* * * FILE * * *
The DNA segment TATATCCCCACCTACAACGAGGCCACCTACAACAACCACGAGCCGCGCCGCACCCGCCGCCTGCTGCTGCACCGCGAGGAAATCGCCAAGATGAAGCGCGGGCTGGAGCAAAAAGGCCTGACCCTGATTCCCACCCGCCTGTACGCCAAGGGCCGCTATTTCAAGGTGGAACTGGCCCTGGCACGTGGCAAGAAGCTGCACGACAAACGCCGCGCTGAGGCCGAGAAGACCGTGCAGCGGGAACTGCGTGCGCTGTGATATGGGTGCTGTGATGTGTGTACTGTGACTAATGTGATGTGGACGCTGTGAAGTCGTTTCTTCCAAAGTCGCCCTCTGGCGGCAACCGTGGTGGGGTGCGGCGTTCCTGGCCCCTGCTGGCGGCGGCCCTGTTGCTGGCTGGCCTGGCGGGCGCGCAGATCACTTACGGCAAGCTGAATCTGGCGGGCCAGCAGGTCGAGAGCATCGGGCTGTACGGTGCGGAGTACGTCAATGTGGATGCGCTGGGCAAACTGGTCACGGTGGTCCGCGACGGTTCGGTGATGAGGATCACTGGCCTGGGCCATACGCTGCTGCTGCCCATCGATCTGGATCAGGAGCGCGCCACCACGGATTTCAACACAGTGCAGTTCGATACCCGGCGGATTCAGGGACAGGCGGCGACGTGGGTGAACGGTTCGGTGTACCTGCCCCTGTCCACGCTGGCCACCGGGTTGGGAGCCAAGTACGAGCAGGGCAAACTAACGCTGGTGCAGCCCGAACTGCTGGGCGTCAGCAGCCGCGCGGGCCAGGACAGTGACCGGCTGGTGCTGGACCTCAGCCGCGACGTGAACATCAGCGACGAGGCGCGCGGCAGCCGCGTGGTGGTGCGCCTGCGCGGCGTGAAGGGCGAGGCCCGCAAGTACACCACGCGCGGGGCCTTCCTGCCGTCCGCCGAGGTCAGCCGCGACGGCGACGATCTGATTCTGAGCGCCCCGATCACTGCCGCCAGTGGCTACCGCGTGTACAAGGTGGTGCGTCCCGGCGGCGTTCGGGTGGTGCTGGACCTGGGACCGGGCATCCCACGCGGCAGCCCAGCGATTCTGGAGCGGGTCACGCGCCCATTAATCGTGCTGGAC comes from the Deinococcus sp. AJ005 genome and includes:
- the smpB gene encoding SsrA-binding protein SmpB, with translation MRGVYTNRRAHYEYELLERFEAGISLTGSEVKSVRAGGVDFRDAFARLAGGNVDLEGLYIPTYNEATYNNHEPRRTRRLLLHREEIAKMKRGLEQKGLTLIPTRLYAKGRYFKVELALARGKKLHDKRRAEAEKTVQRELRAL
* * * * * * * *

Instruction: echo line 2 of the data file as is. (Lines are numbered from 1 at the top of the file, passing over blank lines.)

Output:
- the smpB gene encoding SsrA-binding protein SmpB, with translation MRGVYTNRRAHYEYELLERFEAGISLTGSEVKSVRAGGVDFRDAFARLAGGNVDLEGLYIPTYNEATYNNHEPRRTRRLLLHREEIAKMKRGLEQKGLTLIPTRLYAKGRYFKVELALARGKKLHDKRRAEAEKTVQRELRAL